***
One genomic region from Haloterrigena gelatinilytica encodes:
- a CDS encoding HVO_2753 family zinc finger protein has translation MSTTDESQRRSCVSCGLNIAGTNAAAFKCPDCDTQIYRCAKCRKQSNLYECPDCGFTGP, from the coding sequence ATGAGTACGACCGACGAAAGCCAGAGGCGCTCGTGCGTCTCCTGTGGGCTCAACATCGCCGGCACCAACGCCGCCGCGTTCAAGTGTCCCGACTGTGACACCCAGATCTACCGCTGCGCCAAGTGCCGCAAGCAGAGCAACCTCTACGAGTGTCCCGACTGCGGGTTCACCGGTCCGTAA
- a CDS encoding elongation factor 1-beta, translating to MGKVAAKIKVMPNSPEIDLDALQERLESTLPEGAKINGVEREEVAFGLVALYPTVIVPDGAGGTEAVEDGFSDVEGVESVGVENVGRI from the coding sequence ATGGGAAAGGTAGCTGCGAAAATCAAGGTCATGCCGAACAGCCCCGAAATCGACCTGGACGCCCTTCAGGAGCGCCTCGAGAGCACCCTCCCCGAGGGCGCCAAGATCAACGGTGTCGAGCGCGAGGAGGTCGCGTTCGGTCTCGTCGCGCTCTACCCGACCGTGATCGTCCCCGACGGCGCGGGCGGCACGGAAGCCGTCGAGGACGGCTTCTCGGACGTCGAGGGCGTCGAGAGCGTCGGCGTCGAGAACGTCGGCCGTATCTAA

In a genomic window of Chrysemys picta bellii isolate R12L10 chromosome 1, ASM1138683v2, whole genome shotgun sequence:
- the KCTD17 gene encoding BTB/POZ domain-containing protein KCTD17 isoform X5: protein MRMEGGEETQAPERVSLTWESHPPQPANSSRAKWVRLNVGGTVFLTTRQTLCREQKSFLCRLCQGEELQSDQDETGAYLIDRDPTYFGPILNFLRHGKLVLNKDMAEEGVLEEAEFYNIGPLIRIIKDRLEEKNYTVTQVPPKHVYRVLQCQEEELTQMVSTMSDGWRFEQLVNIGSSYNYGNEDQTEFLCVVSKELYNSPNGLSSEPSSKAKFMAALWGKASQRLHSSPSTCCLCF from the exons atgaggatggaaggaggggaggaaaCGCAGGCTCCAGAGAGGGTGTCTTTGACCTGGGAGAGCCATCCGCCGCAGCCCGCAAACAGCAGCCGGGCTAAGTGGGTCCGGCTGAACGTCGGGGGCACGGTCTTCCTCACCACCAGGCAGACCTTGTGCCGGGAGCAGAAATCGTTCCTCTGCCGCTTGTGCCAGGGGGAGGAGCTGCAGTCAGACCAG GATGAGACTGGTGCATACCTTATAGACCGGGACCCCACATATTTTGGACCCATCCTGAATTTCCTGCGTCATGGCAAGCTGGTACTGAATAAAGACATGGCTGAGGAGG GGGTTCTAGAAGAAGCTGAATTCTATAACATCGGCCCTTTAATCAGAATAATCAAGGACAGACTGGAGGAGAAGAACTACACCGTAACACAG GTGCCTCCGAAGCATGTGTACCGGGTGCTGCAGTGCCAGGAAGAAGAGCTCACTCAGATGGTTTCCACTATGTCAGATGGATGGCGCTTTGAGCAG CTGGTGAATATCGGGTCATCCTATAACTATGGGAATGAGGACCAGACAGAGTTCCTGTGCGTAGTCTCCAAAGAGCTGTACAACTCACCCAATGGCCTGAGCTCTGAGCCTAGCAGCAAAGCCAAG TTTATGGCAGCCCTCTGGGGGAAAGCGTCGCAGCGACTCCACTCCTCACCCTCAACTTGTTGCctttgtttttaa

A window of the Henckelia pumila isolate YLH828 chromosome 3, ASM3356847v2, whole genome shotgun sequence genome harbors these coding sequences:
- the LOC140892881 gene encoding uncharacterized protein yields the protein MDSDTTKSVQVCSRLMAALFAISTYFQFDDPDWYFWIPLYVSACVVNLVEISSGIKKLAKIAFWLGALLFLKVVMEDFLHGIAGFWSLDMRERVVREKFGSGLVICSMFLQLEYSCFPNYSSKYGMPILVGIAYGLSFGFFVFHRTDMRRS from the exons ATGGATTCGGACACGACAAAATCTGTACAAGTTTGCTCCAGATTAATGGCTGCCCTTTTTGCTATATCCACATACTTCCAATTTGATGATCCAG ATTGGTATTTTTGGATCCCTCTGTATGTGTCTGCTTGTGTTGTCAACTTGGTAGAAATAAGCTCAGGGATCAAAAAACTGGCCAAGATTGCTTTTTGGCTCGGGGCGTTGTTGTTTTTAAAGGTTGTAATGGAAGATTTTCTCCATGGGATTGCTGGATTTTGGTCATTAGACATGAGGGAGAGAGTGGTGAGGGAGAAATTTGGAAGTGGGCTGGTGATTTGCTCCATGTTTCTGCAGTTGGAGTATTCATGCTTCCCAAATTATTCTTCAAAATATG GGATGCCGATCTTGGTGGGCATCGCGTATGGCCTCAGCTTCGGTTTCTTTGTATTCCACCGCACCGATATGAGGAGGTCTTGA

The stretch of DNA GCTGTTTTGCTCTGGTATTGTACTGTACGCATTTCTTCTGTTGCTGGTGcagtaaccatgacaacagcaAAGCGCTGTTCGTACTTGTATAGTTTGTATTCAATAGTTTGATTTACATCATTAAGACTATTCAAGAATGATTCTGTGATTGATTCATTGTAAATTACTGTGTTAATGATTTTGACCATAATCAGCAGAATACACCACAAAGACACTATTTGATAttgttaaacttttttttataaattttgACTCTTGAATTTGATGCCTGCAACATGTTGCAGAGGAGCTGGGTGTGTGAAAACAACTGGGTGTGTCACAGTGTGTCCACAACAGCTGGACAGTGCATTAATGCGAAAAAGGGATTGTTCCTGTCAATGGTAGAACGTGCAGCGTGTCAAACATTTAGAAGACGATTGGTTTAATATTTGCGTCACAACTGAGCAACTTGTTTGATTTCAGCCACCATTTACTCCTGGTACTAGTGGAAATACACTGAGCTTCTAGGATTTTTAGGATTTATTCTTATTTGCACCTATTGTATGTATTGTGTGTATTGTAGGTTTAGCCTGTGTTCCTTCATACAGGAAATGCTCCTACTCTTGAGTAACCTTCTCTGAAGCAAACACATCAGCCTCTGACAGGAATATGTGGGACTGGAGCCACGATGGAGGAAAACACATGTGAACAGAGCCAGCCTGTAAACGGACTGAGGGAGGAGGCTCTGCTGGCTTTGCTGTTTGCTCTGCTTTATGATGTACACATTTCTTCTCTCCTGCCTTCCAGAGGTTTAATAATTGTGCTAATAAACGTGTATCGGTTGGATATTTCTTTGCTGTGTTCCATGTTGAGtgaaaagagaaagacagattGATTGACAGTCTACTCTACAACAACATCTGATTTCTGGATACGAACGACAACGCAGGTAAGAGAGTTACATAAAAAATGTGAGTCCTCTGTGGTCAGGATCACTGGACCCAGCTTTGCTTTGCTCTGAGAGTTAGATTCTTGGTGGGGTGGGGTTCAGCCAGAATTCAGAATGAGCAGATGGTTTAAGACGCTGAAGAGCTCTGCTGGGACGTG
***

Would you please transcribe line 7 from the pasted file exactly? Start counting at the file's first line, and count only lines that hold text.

- the LOC140892881 gene encoding uncharacterized protein yields the protein MDSDTTKSVQVCSRLMAALFAISTYFQFDDPDWYFWIPLYVSACVVNLVEISSGIKKLAKIAFWLGALLFLKVVMEDFLHGIAGFWSLDMRERVVREKFGSGLVICSMFLQLEYSCFPNYSSKYGMPILVGIAYGLSFGFFVFHRTDMRRS from the exons ATGGATTCGGACACGACAAAATCTGTACAAGTTTGCTCCAGATTAATGGCTGCCCTTTTTGCTATATCCACATACTTCCAATTTGATGATCCAG ATTGGTATTTTTGGATCCCTCTGTATGTGTCTGCTTGTGTTGTCAACTTGGTAGAAATAAGCTCAGGGATCAAAAAACTGGCCAAGATTGCTTTTTGGCTCGGGGCGTTGTTGTTTTTAAAGGTTGTAATGGAAGATTTTCTCCATGGGATTGCTGGATTTTGGTCATTAGACATGAGGGAGAGAGTGGTGAGGGAGAAATTTGGAAGTGGGCTGGTGATTTGCTCCATGTTTCTGCAGTTGGAGTATTCATGCTTCCCAAATTATTCTTCAAAATATG GGATGCCGATCTTGGTGGGCATCGCGTATGGCCTCAGCTTCGGTTTCTTTGTATTCCACCGCACCGATATGAGGAGGTCTTGA